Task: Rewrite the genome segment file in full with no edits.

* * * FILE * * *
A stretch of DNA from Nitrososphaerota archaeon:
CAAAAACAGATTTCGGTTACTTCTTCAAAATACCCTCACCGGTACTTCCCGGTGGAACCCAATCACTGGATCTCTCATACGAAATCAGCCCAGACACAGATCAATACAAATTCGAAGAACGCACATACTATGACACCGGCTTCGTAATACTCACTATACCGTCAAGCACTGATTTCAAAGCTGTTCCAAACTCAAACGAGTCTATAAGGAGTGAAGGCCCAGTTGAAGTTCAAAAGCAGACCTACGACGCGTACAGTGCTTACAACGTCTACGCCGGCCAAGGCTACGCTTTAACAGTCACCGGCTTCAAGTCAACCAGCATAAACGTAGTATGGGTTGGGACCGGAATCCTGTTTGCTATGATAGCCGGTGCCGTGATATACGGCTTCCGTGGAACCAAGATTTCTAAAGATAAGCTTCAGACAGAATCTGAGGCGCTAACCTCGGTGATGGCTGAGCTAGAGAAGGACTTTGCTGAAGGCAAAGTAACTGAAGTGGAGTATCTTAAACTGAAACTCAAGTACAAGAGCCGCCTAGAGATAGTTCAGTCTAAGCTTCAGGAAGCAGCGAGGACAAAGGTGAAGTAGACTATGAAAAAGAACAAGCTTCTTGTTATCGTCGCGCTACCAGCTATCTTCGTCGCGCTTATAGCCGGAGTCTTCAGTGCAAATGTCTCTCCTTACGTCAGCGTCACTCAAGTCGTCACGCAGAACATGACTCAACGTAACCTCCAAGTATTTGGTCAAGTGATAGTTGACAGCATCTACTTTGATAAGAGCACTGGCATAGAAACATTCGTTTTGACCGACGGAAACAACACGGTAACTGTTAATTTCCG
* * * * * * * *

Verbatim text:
A stretch of DNA from Nitrososphaerota archaeon:
CAAAAACAGATTTCGGTTACTTCTTCAAAATACCCTCACCGGTACTTCCCGGTGGAACCCAATCACTGGATCTCTCATACGAAATCAGCCCAGACACAGATCAATACAAATTCGAAGAACGCACATACTATGACACCGGCTTCGTAATACTCACTATACCGTCAAGCACTGATTTCAAAGCTGTTCCAAACTCAAACGAGTCTATAAGGAGTGAAGGCCCAGTTGAAGTTCAAAAGCAGACCTACGACGCGTACAGTGCTTACAACGTCTACGCCGGCCAAGGCTACGCTTTAACAGTCACCGGCTTCAAGTCAACCAGCATAAACGTAGTATGGGTTGGGACCGGAATCCTGTTTGCTATGATAGCCGGTGCCGTGATATACGGCTTCCGTGGAACCAAGATTTCTAAAGATAAGCTTCAGACAGAATCTGAGGCGCTAACCTCGGTGATGGCTGAGCTAGAGAAGGACTTTGCTGAAGGCAAAGTAACTGAAGTGGAGTATCTTAAACTGAAACTCAAGTACAAGAGCCGCCTAGAGATAGTTCAGTCTAAGCTTCAGGAAGCAGCGAGGACAAAGGTGAAGTAGACTATGAAAAAGAACAAGCTTCTTGTTATCGTCGCGCTACCAGCTATCTTCGTCGCGCTTATAGCCGGAGTCTTCAGTGCAAATGTCTCTCCTTACGTCAGCGTCACTCAAGTCGTCACGCAGAACATGACTCAACGTAACCTCCAAGTATTTGGTCAAGTGATAGTTGACAGCATCTACTTTGATAAGAGCACTGGCATAGAAACATTCGTTTTGACCGACGGAAACAACACGGTAACTGTTAATTTCCG